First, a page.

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MaximsNewsNetwork: HAITI RECYCLING GARBAGE

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Uploaded on Sep 9, 2009

MaximsNewsNetwork: 09 September 2009 - MINUSTAH: Only seven percent of the garbage in Haiti's capital Port au Prince is collected by the public service. Small-time garbage collectors sift through the rest and eke out a living by delivering their finds to companies like Tropical Recycling, which sells plastic waste to the United States and China for recycling.

Many corners of Port au Prince are covered with mountains of garbage containing all kinds of waste. This image is part of Haitis capital.
And in some parts of Port-au-Prince such as Cite Soleil, the population is living in the garbage itself. Only seven percent of the garbage is collected by the public service called, Service Metropolitaine de Collecte des Residus Solide. A large majority stays in the streets.

According to the ministry of environment, Port au Prince produces 5,000 tons of solid waste each day. Sixty percent is coming from private households, fifteen percent of the urban markets and twenty-five percent from industrial and commercial productions.
At a company called Tropical Recycling, people can bring all kinds of plastic refuse; it is one of the two main companies that take garbage disposal in Haiti. Currently they pay one Gourd (U$ 0,025) per pound to their clients. These prices vary since they depend strongly on the petrol market.
SOUNDBITE (Creole) Christine Joseph, Garbage Collector:
There is this factory here to where we bring our garbage
Question: Do you have people who help you to collect the garbage?
I have friends and my children who help me to pick up the garbage.

The money Christine earns, around U$ 22 per month, she shares with people who help her in collecting garbage.
When the plastic arrives at Tropical Recycling, it gets washed, pressed and then put together so it can fit in containers. 250,000 pounds are exported each month from the port of Port-au-Prince and shipped abroad.
SOUNDBITE (Creole) Stephan R. Coles, Vice-President Tropical Recycling:
The volume of Haitian plastic does not justify the presence of a recycling factory. Thats why we started to tell to people they should sell plastic to us. And we realized this works well. The sale of waste is a mean for the poor who are facing misery to make some money. And they can live well with that. We bring it to us or we send them a truck to get the garbage to us. We wash them, put them together in containers and then we sell the plastic garbage to the United States or to China.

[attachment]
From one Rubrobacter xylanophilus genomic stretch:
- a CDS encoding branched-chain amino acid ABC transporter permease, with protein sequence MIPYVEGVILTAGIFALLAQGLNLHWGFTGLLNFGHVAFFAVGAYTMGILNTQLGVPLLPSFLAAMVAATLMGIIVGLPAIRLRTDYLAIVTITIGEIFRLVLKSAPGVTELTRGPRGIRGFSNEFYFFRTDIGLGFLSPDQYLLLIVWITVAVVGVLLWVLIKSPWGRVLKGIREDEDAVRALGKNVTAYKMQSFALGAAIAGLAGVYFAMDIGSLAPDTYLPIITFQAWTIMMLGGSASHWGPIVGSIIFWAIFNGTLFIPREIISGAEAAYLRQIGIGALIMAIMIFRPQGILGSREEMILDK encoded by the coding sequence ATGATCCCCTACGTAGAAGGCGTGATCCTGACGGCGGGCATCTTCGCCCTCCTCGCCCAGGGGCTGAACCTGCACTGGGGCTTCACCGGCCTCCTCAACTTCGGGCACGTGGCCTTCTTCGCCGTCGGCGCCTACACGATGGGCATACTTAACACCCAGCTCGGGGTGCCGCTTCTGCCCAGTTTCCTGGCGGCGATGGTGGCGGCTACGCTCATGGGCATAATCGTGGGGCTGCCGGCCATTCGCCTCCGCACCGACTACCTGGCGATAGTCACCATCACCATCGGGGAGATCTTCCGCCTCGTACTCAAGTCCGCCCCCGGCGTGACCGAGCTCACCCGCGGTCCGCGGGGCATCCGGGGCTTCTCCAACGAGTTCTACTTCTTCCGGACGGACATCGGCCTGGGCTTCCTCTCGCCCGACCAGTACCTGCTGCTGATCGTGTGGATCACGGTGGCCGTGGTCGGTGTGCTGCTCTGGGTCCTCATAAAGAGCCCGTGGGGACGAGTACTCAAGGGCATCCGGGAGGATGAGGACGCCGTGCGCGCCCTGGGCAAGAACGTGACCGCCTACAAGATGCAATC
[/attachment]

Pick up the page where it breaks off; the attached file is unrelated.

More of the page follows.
Close to the garbage dump of Truitier, a garbage collector does his daily work. Whatever he can sell, he takes out of the trash. It is a tough and unhealthy job, but it allows him to earn his living. On average he makes U$ 5 per day.
SOUNDBITE (Creole) Garbage Collector:
From all the garbage, I recover the pieces of iron which I will sell afterwards to the company GS industries. When the trucks arrive here to dump the waste, I take the iron pieces and put them in another vehicle that is driving me to the company GS to which I sell the metal garbage.
What does not bring any income, the garbage collector burns. For years he has been collecting rubbish at this place, however, his family does not know where the income comes from.
A few kilometers further a group of people is working together at another garbage hill. They live close to this garbage dump. When they come, they separate everything they can find - clothes, glass, plastic and carton - and pack it together so that they can sell it to the recycling company. But first they need to organize transport.
SOUNDBITE (Creole) Garbage collector
We live in the garbage and thanks to the collection of garbage, because we dont get any help from the Haitian government. It is thanks to the recovery of the waste that we manage to be able to eat. We are conscious that the garbage harms our health, but we are obliged to come to pick up the garbage, this is how we earn our daily bread.
G.S. Industries is the only company in Haiti that accepts all kinds of garbage besides copper.
On average 1000 people come each day to sell the garbage they collect. For car batteries, depending on the size, they get between U$ 6 and U$ 25.
One and a half years ago, the company got a franchise from the Haitian government which excludes them from paying taxes for three years.
SOUNDBITE (Creole) Gary Sajous, President G.S. Industries S.A.
Our real motivation is the business that enables us to make money. But at the same time we also would like to help the country. Indirectly through our business we are helping other people. So our biggest interest is to help the people, the society and the country in general.

Each month 400 25-ton containers are exported, mainly to Asia, Brazil and Mexico.

MaximsNewsNetwork: News Network for the United Nations and the International Community.
See: http://www.MaximsNews.com.
"GIVING POWER & RESONANCE TO THE VOICE OF THE INTERNATIONAL COMMUNITY"

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